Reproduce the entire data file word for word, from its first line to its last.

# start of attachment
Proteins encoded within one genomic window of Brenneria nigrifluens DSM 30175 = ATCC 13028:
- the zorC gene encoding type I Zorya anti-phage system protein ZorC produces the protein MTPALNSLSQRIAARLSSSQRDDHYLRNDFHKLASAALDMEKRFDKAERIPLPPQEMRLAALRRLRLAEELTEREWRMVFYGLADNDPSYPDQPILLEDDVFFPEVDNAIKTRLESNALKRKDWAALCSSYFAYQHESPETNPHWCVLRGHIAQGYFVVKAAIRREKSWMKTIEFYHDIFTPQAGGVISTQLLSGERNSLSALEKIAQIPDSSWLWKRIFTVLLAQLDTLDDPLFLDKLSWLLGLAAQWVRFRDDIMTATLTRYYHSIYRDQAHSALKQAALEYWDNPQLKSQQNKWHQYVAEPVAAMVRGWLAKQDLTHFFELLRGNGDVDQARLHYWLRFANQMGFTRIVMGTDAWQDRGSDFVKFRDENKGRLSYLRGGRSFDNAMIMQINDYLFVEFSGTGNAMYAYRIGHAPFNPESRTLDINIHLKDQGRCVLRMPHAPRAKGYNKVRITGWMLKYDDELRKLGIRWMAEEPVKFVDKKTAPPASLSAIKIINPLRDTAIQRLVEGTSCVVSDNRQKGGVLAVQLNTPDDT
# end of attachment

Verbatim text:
Proteins encoded within one genomic window of Brenneria nigrifluens DSM 30175 = ATCC 13028:
- the zorC gene encoding type I Zorya anti-phage system protein ZorC produces the protein MTPALNSLSQRIAARLSSSQRDDHYLRNDFHKLASAALDMEKRFDKAERIPLPPQEMRLAALRRLRLAEELTEREWRMVFYGLADNDPSYPDQPILLEDDVFFPEVDNAIKTRLESNALKRKDWAALCSSYFAYQHESPETNPHWCVLRGHIAQGYFVVKAAIRREKSWMKTIEFYHDIFTPQAGGVISTQLLSGERNSLSALEKIAQIPDSSWLWKRIFTVLLAQLDTLDDPLFLDKLSWLLGLAAQWVRFRDDIMTATLTRYYHSIYRDQAHSALKQAALEYWDNPQLKSQQNKWHQYVAEPVAAMVRGWLAKQDLTHFFELLRGNGDVDQARLHYWLRFANQMGFTRIVMGTDAWQDRGSDFVKFRDENKGRLSYLRGGRSFDNAMIMQINDYLFVEFSGTGNAMYAYRIGHAPFNPESRTLDINIHLKDQGRCVLRMPHAPRAKGYNKVRITGWMLKYDDELRKLGIRWMAEEPVKFVDKKTAPPASLSAIKIINPLRDTAIQRLVEGTSCVVSDNRQKGGVLAVQLNTPDDT